Viewers have noticed that the young hawks have become increasingly mobile over the last couple of days, They are now standing-up and walking around their nest, stretching their wings and even doing a bit of flapping.
They are less than surefooted to say the least right now but they are now only a few weeks from flying and you will see them grow more active with each passing day. They are building up their muscles in preparation for those first flights. Expect to see them spend more and more time flapping those wings with greater and greater intensity. Right now the wings are very heavy as the feather shafts are full of blood (see prior post) and they will only do a few flaps before becoming tired. However as time goes on, you will see extended periods of furious flapping.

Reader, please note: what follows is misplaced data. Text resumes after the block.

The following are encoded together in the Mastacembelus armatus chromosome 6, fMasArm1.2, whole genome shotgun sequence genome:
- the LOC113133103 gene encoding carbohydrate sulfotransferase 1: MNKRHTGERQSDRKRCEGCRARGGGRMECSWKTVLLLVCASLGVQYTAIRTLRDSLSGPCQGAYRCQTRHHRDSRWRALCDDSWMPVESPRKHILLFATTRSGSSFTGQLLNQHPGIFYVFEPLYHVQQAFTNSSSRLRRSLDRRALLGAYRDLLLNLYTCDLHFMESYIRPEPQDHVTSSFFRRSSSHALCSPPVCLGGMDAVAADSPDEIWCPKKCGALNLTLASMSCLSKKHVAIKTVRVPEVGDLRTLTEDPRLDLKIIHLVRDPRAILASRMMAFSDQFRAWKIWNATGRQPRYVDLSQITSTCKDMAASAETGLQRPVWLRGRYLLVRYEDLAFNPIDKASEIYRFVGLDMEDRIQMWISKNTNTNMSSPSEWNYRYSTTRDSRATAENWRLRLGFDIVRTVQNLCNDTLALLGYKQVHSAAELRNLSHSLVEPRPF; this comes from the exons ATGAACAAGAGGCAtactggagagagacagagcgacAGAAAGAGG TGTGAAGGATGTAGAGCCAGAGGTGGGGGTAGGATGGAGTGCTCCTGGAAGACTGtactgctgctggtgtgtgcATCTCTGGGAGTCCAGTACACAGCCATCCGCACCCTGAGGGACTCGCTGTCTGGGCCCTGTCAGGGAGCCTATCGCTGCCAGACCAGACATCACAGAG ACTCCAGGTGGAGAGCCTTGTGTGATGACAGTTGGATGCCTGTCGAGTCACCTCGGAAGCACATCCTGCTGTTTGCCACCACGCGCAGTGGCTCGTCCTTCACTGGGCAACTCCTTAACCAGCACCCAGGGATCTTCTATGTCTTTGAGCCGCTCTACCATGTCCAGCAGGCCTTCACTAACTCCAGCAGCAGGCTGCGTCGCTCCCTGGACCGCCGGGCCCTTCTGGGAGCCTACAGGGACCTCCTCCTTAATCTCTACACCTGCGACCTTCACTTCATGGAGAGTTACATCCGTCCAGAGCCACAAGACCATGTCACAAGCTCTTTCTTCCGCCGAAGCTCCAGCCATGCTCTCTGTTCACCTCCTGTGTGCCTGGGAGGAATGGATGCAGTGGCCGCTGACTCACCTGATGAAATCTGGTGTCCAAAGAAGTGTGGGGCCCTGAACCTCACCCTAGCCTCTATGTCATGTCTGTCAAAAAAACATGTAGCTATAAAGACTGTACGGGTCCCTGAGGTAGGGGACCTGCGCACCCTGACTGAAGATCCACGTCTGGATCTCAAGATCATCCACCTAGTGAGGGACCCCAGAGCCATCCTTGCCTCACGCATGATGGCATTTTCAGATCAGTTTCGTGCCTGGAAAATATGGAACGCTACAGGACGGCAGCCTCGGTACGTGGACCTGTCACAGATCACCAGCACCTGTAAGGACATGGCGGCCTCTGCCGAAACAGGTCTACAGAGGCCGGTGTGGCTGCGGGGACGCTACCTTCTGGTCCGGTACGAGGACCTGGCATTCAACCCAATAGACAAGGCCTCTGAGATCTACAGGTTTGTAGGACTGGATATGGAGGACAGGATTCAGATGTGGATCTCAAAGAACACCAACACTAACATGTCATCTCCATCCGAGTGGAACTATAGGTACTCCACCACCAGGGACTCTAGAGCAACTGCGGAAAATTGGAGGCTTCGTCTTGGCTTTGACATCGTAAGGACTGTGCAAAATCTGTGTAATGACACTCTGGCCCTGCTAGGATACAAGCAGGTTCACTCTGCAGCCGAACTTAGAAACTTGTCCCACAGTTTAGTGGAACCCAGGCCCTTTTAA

WATCH RAPTOR-CAM LIVE: KGW-Audubon Raptor Cam
For those interested in learning more about our urban birds of prey, check our Oregon Field Guide this Sunday. The are doing a story on Portland's urban peregrine falcons. Usually we don't promote other stations here at Raptor Cam but in this case it seemed okay since peregrines are very cool and also the story was done for Oregon Field Guide by Vince Patton---formerly of KGW and the father of Raptor Cam. It was Vince who called me up several years ago ago when he was KGW's environmental reporter and said that he had a crazy idea that maybe the station could find a downtown hawk nest where the station could install a camera. 48 hours later Raptor Cam was born.